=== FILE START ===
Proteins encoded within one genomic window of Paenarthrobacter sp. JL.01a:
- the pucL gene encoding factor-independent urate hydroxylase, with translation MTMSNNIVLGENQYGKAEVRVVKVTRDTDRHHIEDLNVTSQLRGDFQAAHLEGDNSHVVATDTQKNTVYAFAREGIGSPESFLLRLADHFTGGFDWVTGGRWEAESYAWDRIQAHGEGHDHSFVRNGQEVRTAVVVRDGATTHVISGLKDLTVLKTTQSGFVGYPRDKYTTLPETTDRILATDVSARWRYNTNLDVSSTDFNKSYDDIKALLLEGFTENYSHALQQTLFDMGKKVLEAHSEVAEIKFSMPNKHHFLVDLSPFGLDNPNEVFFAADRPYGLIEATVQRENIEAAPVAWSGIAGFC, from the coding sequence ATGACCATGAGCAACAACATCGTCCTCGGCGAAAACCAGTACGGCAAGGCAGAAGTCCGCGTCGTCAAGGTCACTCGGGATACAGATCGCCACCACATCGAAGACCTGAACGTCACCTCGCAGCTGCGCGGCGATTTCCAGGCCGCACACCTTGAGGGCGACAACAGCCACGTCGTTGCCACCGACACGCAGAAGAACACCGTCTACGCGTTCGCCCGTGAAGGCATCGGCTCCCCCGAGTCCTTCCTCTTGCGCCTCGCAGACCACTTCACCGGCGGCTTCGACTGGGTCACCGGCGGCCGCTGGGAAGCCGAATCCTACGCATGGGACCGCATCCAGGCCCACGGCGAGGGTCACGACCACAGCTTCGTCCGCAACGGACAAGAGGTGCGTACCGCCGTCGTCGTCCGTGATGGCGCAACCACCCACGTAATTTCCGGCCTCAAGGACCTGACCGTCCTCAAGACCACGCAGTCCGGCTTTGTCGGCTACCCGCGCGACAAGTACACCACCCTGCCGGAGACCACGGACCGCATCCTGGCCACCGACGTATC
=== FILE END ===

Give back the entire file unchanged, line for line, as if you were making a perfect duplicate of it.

Proteins encoded within one genomic window of Paenarthrobacter sp. JL.01a:
- the pucL gene encoding factor-independent urate hydroxylase, with translation MTMSNNIVLGENQYGKAEVRVVKVTRDTDRHHIEDLNVTSQLRGDFQAAHLEGDNSHVVATDTQKNTVYAFAREGIGSPESFLLRLADHFTGGFDWVTGGRWEAESYAWDRIQAHGEGHDHSFVRNGQEVRTAVVVRDGATTHVISGLKDLTVLKTTQSGFVGYPRDKYTTLPETTDRILATDVSARWRYNTNLDVSSTDFNKSYDDIKALLLEGFTENYSHALQQTLFDMGKKVLEAHSEVAEIKFSMPNKHHFLVDLSPFGLDNPNEVFFAADRPYGLIEATVQRENIEAAPVAWSGIAGFC, from the coding sequence ATGACCATGAGCAACAACATCGTCCTCGGCGAAAACCAGTACGGCAAGGCAGAAGTCCGCGTCGTCAAGGTCACTCGGGATACAGATCGCCACCACATCGAAGACCTGAACGTCACCTCGCAGCTGCGCGGCGATTTCCAGGCCGCACACCTTGAGGGCGACAACAGCCACGTCGTTGCCACCGACACGCAGAAGAACACCGTCTACGCGTTCGCCCGTGAAGGCATCGGCTCCCCCGAGTCCTTCCTCTTGCGCCTCGCAGACCACTTCACCGGCGGCTTCGACTGGGTCACCGGCGGCCGCTGGGAAGCCGAATCCTACGCATGGGACCGCATCCAGGCCCACGGCGAGGGTCACGACCACAGCTTCGTCCGCAACGGACAAGAGGTGCGTACCGCCGTCGTCGTCCGTGATGGCGCAACCACCCACGTAATTTCCGGCCTCAAGGACCTGACCGTCCTCAAGACCACGCAGTCCGGCTTTGTCGGCTACCCGCGCGACAAGTACACCACCCTGCCGGAGACCACGGACCGCATCCTGGCCACCGACGTATC